CONCERNING THINGS FOR WHICH MEN, AND ESPECIALLY PRINCES, ARE PRAISED OR BLAMED

CHAPTER XV: CONCERNING THINGS FOR WHICH MEN, AND ESPECIALLY
PRINCES, ARE PRAISED OR BLAMED
It remains now to see what ought to be the rules of conduct for a prince towards subject
and friends. And as I know that many have written on this point, I expect I shall be
considered presumptuous in mentioning it again, especially as in discussing it I shall
depart from the methods of other people. But, it being my intention to write a thing which
shall be useful to him who apprehends it, it appears to me more appropriate to follow up
the real truth of the matter than the imagination of it; for many have pictured republics
and principalities which in fact have never been known or seen, because how one lives is
so far distant from how one ought to live, that he who neglects what is done for what
ought to be done, sooner effects his ruin than his preservation; for a man who wishes to
act entirely up to his professions of virtue soon meets with what destroys him among so
much that is evil.

CONCERNING THINGS FOR WHICH MEN, AND ESPECIALLY
PRINCES, ARE PRAISED OR BLAMED


Hence it is necessary for a prince wishing to hold his own to know how to do wrong, and
to make use of it or not according to necessity. Therefore, putting on one side imaginary
things concerning a prince, and discussing those which are real, I say that all men when
they are spoken of, and chiefly princes for being more highly placed, are remarkable for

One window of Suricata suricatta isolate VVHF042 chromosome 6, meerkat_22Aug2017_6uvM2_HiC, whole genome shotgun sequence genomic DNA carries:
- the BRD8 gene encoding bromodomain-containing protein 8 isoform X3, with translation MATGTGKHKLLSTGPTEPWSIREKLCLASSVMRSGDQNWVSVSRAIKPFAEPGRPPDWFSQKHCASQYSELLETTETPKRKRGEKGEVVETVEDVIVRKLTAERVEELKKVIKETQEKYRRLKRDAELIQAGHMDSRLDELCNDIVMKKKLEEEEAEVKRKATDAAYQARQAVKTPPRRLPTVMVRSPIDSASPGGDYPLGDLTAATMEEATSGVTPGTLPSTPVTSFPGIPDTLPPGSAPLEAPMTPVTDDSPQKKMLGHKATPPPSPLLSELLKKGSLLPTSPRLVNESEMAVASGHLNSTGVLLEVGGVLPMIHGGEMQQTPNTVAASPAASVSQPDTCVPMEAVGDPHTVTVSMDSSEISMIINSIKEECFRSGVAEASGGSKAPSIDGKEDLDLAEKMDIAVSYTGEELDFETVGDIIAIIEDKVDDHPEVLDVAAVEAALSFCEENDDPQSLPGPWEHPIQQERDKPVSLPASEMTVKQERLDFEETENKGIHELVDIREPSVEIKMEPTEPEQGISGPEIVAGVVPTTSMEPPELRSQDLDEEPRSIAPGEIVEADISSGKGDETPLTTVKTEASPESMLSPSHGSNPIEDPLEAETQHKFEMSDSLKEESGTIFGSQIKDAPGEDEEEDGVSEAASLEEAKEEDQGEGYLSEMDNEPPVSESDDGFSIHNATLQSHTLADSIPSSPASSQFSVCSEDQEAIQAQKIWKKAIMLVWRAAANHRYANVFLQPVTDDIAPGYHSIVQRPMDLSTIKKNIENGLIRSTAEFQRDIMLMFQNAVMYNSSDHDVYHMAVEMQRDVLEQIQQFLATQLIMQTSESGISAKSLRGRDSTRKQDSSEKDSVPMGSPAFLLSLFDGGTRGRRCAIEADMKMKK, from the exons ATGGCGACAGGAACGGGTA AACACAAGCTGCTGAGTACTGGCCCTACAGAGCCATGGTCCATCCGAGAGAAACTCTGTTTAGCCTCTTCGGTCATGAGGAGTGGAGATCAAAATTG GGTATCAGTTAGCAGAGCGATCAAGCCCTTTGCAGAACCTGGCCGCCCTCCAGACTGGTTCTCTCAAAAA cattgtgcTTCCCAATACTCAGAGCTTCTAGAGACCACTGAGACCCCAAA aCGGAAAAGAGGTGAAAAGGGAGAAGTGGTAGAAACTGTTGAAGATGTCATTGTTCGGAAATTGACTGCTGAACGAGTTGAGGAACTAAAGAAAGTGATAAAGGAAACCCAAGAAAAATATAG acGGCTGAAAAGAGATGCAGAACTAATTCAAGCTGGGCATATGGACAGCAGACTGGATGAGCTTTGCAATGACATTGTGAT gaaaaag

some of those qualities which bring them either blame or praise; and thus it is that one is
reputed liberal, another miserly, using a Tuscan term (because an avaricious person in our
language is still he who desires to possess by robbery, whilst we call one miserly who
deprives himself too much of the use of his own); one is reputed generous, one rapacious;
one cruel, one compassionate; one faithless, another faithful; one effeminate and
cowardly, another bold and brave; one affable, another haughty; one lascivious, another
chaste; one sincere, another cunning; one hard, another easy; one grave, another
frivolous; one religious, another unbelieving, and the like. And I know that everyone will
confess that it would be most praiseworthy in a prince to exhibit all the above qualities
that are considered good; but because they can neither be entirely possessed nor
observed, for human conditions do not permit it, it is necessary for him to be sufficiently
prudent that he may know how to avoid the reproach of those vices which would lose him
his state; and also to keep himself, if it be possible, from those which would not lose him
it; but this not being possible, he may with less hesitation abandon himself to them. And
again, he need not make himself uneasy at incurring a reproach for those vices without
which the state can only be saved with difficulty, for if everything is considered carefully,
it will be found that something which looks like virtue, if followed, would be his ruin;
whilst something else, which looks like vice, yet followed brings him security and
prosperity.